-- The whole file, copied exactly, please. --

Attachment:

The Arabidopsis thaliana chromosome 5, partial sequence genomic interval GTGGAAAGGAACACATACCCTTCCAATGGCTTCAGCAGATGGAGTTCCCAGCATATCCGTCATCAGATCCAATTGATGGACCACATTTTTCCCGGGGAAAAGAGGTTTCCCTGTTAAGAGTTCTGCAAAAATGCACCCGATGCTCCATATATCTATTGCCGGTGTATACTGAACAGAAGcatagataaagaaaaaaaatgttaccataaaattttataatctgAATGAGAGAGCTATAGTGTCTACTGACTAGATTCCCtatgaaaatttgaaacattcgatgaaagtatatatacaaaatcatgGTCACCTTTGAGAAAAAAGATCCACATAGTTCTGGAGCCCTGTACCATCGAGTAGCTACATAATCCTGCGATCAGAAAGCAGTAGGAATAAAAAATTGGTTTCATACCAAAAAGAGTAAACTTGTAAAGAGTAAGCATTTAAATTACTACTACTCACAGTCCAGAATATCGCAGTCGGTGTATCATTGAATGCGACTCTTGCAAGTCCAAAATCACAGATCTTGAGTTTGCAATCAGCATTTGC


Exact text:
The Arabidopsis thaliana chromosome 5, partial sequence genomic interval GTGGAAAGGAACACATACCCTTCCAATGGCTTCAGCAGATGGAGTTCCCAGCATATCCGTCATCAGATCCAATTGATGGACCACATTTTTCCCGGGGAAAAGAGGTTTCCCTGTTAAGAGTTCTGCAAAAATGCACCCGATGCTCCATATATCTATTGCCGGTGTATACTGAACAGAAGcatagataaagaaaaaaaatgttaccataaaattttataatctgAATGAGAGAGCTATAGTGTCTACTGACTAGATTCCCtatgaaaatttgaaacattcgatgaaagtatatatacaaaatcatgGTCACCTTTGAGAAAAAAGATCCACATAGTTCTGGAGCCCTGTACCATCGAGTAGCTACATAATCCTGCGATCAGAAAGCAGTAGGAATAAAAAATTGGTTTCATACCAAAAAGAGTAAACTTGTAAAGAGTAAGCATTTAAATTACTACTACTCACAGTCCAGAATATCGCAGTCGGTGTATCATTGAATGCGACTCTTGCAAGTCCAAAATCACAGATCTTGAGTTTGCAATCAGCATTTGC